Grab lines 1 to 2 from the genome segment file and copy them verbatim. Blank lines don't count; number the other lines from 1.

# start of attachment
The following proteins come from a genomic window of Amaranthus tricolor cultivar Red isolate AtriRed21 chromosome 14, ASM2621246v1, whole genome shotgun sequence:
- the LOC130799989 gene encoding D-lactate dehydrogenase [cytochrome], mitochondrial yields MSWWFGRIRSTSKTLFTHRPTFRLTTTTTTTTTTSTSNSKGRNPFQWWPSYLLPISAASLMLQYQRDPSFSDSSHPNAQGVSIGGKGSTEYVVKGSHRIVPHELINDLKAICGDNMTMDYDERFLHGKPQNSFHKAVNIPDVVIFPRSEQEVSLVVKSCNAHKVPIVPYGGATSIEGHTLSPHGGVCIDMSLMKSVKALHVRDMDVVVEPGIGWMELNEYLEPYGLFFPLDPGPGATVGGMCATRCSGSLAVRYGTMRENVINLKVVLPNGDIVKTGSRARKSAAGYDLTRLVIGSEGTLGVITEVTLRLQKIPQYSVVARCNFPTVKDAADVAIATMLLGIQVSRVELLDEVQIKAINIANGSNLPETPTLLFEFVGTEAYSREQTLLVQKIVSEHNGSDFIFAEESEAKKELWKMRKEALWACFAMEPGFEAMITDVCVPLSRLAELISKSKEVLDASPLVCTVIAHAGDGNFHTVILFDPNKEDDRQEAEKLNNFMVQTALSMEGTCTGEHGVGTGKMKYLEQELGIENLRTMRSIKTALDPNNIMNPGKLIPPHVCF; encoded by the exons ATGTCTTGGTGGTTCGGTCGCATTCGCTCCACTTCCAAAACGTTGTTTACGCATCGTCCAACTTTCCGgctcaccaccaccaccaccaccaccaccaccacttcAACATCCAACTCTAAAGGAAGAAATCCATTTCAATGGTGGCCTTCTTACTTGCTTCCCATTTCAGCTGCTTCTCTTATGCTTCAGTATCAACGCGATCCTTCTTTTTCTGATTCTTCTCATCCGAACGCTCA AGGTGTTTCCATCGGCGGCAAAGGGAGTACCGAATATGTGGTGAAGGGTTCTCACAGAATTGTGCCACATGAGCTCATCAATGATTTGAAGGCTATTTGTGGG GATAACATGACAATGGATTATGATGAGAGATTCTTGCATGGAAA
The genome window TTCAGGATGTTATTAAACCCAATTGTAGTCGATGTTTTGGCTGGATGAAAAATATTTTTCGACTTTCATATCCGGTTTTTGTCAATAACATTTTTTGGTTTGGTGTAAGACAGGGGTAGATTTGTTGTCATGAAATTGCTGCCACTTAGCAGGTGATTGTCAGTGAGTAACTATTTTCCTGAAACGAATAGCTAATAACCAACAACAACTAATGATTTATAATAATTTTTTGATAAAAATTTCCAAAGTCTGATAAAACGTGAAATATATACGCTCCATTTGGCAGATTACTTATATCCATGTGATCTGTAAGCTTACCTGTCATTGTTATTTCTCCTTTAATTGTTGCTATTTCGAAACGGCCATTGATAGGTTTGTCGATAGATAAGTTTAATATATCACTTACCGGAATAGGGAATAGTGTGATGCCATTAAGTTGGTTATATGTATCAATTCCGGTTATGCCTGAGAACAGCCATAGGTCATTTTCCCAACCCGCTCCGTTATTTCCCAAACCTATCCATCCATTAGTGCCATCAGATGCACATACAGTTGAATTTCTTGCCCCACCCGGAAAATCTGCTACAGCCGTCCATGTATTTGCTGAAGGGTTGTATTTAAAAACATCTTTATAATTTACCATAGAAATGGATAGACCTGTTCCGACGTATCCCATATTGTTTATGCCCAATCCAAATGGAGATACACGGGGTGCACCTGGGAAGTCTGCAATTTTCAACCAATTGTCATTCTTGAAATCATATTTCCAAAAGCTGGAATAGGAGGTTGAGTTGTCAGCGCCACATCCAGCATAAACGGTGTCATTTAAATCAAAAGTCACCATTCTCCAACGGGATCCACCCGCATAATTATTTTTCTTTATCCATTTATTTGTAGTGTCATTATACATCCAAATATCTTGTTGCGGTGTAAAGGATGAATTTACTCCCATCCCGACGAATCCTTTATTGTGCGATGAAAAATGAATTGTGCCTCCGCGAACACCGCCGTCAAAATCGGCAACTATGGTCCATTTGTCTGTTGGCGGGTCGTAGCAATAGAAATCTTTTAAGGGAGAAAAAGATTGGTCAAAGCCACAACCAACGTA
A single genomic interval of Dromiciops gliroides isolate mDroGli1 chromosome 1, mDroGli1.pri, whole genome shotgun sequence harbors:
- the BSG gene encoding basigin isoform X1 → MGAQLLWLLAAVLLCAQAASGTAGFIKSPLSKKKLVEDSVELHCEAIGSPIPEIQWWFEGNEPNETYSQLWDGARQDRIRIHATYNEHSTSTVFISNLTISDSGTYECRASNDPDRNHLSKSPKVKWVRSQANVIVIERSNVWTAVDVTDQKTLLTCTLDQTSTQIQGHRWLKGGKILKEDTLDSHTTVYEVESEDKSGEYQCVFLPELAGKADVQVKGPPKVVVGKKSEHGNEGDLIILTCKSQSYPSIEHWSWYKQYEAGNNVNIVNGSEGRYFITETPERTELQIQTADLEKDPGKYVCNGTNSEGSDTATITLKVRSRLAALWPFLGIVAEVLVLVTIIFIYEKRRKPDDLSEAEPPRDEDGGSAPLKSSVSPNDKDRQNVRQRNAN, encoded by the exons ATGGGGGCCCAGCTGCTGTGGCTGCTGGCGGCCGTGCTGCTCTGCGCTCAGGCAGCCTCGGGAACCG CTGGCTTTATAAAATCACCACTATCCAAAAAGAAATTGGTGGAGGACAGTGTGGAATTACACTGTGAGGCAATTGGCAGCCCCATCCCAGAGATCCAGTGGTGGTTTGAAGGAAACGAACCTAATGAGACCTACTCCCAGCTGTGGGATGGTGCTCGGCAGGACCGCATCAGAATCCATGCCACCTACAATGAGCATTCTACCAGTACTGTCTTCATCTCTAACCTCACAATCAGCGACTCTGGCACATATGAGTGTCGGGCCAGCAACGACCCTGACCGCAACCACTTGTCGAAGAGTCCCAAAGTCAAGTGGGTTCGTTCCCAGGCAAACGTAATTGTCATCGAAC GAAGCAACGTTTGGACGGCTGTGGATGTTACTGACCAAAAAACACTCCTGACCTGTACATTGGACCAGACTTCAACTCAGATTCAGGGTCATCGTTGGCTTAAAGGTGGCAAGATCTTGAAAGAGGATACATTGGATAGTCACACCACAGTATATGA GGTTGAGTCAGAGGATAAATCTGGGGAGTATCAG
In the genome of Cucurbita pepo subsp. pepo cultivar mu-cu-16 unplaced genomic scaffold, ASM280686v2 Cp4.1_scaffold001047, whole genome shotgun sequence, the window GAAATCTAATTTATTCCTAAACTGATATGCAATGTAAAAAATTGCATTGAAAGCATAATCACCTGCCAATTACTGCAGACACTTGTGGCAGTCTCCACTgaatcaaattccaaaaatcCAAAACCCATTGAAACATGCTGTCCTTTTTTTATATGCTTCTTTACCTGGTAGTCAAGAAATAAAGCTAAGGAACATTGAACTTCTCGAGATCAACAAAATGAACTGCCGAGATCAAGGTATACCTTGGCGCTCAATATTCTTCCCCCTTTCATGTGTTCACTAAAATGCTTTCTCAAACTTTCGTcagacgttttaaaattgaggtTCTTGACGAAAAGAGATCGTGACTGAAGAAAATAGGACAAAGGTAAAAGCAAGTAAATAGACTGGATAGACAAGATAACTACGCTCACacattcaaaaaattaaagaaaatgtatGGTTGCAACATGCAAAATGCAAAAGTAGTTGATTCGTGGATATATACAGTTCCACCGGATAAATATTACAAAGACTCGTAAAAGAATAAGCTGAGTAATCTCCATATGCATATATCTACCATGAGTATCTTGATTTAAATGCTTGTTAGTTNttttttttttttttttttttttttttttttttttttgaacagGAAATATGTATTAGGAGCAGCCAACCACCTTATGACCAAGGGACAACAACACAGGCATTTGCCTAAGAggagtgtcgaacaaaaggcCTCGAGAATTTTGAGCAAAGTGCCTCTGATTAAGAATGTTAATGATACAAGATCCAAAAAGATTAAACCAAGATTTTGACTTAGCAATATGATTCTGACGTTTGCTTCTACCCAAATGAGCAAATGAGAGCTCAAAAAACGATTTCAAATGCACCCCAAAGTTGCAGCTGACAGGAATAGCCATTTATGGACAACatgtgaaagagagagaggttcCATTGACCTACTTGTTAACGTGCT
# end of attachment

The following proteins come from a genomic window of Amaranthus tricolor cultivar Red isolate AtriRed21 chromosome 14, ASM2621246v1, whole genome shotgun sequence:
- the LOC130799989 gene encoding D-lactate dehydrogenase [cytochrome], mitochondrial yields MSWWFGRIRSTSKTLFTHRPTFRLTTTTTTTTTTSTSNSKGRNPFQWWPSYLLPISAASLMLQYQRDPSFSDSSHPNAQGVSIGGKGSTEYVVKGSHRIVPHELINDLKAICGDNMTMDYDERFLHGKPQNSFHKAVNIPDVVIFPRSEQEVSLVVKSCNAHKVPIVPYGGATSIEGHTLSPHGGVCIDMSLMKSVKALHVRDMDVVVEPGIGWMELNEYLEPYGLFFPLDPGPGATVGGMCATRCSGSLAVRYGTMRENVINLKVVLPNGDIVKTGSRARKSAAGYDLTRLVIGSEGTLGVITEVTLRLQKIPQYSVVARCNFPTVKDAADVAIATMLLGIQVSRVELLDEVQIKAINIANGSNLPETPTLLFEFVGTEAYSREQTLLVQKIVSEHNGSDFIFAEESEAKKELWKMRKEALWACFAMEPGFEAMITDVCVPLSRLAELISKSKEVLDASPLVCTVIAHAGDGNFHTVILFDPNKEDDRQEAEKLNNFMVQTALSMEGTCTGEHGVGTGKMKYLEQELGIENLRTMRSIKTALDPNNIMNPGKLIPPHVCF; encoded by the exons ATGTCTTGGTGGTTCGGTCGCATTCGCTCCACTTCCAAAACGTTGTTTACGCATCGTCCAACTTTCCGgctcaccaccaccaccaccaccaccaccaccacttcAACATCCAACTCTAAAGGAAGAAATCCATTTCAATGGTGGCCTTCTTACTTGCTTCCCATTTCAGCTGCTTCTCTTATGCTTCAGTATCAACGCGATCCTTCTTTTTCTGATTCTTCTCATCCGAACGCTCA AGGTGTTTCCATCGGCGGCAAAGGGAGTACCGAATATGTGGTGAAGGGTTCTCACAGAATTGTGCCACATGAGCTCATCAATGATTTGAAGGCTATTTGTGGG GATAACATGACAATGGATTATGATGAGAGATTCTTGCATGGAAA